Syllable frequency and word frequency effects in spoken and written word production in a non-alphabetic script.

Zhang Q, Wang C - Front Psychol (2014)

Mean naming latencies in written responses by WF, SF, and repetitions (L, Low; H, High; WF, Word Frequency; SF, Syllable Frequency).
© Copyright Policy - open-access
Related In: Results  -  Collection

License
Show All Figures
getmorefigures.php?uid=PMC3927083&req=5

Figure 2: Mean naming latencies in written responses by WF, SF, and repetitions (L, Low; H, High; WF, Word Frequency; SF, Syllable Frequency).
Mentions: Data from incorrect responses (0.81%), writing latencies longer than 2000 ms or shorter than 300 ms (1.88%), and latencies deviating 2.5 standard deviations from the cell mean (2.36%) were removed from all analyses. The remaining data were used in the subsequent statistical analysis. Figure 2 presents the mean written latencies, presented by WF, SF, and Repetition.

Bottom Line: Significant facilitatory WF and SF effects were observed in spoken as well as in written production.However, the SF effect over repetitions was divergent in both modalities: it was significant in the former two repetitions in spoken whereas it was significant in the second repetition only in written.The implications of these results on written production models are discussed.

View Article: PubMed Central - PubMed

Affiliation: Department of Psychology, Renmin University of China Beijing, China ; Key Laboratory of Behavioral Science, Institute of Psychology, Chinese Academy of Sciences Beijing, China.

ABSTRACT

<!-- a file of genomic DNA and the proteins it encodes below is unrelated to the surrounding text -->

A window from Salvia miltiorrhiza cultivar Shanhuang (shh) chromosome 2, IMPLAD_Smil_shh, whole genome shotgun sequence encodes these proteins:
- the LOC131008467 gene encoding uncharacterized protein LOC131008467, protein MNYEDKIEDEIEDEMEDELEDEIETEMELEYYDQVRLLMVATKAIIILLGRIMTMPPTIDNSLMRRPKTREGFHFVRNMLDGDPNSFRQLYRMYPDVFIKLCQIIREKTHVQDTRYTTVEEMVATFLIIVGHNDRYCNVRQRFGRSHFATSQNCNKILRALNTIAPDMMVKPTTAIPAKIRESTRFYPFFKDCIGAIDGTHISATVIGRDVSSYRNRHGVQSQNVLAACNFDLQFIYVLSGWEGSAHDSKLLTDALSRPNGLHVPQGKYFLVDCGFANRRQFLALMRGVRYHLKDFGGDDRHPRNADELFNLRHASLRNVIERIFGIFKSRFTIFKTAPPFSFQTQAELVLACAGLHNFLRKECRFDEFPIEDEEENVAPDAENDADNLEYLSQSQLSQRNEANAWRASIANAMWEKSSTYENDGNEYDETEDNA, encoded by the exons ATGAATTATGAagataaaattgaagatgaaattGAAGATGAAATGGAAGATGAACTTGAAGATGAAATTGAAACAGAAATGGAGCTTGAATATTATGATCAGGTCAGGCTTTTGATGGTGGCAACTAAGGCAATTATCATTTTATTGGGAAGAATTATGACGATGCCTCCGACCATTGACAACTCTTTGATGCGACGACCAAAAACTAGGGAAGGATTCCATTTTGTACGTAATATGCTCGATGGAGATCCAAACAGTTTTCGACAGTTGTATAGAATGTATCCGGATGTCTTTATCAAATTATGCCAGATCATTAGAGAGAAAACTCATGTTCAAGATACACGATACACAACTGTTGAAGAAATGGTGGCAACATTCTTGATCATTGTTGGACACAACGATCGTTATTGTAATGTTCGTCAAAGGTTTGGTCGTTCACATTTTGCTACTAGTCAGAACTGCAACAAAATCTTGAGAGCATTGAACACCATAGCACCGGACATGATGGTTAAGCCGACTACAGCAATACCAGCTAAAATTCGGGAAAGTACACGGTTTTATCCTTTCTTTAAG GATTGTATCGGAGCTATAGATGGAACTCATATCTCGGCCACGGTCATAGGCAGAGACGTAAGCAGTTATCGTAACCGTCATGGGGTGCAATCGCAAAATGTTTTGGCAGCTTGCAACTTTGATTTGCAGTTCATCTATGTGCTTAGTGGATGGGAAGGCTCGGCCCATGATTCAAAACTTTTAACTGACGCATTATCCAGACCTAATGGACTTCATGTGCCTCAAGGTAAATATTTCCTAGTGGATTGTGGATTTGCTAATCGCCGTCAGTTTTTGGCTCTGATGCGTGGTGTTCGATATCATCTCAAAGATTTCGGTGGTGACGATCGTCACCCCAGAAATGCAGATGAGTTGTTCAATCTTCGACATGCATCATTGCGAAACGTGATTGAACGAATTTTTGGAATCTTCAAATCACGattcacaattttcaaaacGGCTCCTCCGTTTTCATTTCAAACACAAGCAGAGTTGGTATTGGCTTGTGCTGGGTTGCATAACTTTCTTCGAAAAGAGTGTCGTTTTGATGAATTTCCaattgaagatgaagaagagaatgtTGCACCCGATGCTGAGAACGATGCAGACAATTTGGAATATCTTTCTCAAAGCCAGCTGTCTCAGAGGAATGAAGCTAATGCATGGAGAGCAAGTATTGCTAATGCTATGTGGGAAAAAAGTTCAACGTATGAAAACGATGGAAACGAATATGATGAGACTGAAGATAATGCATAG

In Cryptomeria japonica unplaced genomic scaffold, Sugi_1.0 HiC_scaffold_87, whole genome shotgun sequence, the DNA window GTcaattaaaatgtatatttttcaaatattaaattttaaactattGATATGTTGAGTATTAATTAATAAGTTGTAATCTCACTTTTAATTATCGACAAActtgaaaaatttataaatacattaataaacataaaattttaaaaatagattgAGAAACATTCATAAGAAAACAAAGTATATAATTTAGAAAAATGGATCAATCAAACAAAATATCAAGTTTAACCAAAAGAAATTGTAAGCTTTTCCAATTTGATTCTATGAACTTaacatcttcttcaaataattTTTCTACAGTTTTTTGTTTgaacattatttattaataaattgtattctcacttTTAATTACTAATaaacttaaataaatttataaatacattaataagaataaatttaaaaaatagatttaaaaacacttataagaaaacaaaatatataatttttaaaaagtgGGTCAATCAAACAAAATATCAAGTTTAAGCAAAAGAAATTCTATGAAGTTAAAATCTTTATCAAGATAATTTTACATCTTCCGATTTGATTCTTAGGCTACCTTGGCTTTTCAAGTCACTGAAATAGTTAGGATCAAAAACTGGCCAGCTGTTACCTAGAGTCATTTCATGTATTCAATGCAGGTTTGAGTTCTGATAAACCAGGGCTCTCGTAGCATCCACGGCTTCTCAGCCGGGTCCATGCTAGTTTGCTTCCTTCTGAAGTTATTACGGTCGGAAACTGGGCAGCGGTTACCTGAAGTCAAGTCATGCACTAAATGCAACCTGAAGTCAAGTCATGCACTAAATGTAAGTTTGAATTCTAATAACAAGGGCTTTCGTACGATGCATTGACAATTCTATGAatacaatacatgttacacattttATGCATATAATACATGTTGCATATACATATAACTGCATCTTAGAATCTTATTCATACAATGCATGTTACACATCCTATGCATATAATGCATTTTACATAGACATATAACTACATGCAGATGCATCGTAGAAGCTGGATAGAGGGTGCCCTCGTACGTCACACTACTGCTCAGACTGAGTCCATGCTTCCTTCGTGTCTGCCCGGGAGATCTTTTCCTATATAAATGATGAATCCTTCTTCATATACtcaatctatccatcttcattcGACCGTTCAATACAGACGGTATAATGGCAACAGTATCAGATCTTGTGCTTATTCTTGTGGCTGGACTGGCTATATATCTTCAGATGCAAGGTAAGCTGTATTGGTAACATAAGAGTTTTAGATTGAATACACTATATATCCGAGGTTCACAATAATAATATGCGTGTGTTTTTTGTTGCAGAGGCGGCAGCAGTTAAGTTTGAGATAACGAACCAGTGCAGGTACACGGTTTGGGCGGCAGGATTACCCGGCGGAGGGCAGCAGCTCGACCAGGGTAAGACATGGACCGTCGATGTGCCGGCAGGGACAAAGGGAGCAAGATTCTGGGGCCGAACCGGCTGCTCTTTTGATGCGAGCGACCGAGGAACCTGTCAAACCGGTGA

The effects of word frequency (WF) and syllable frequency (SF) are well-established phenomena in domain such as spoken production in alphabetic languages. Chinese, as a non-alphabetic language, presents unique lexical and phonological properties in speech production. For example, the proximate unit of phonological encoding is syllable in Chinese but segments in Dutch, French or English. The present study investigated the effects of WF and SF, and their interaction in Chinese written and spoken production. Significant facilitatory WF and SF effects were observed in spoken as well as in written production. The SF effect in writing indicated that phonological properties (i.e., syllabic frequency) constrain orthographic output via a lexical route, at least, in Chinese written production. However, the SF effect over repetitions was divergent in both modalities: it was significant in the former two repetitions in spoken whereas it was significant in the second repetition only in written. Due to the fragility of the SF effect in writing, we suggest that the phonological influence in handwritten production is not mandatory and universal, and it is modulated by experimental manipulations. This provides evidence for the orthographic autonomy hypothesis, rather than the phonological mediation hypothesis. The absence of an interaction between WF and SF showed that the SF effect is independent of the WF effect in spoken and written output modalities. The implications of these results on written production models are discussed.

No MeSH data available.


Related in: MedlinePlus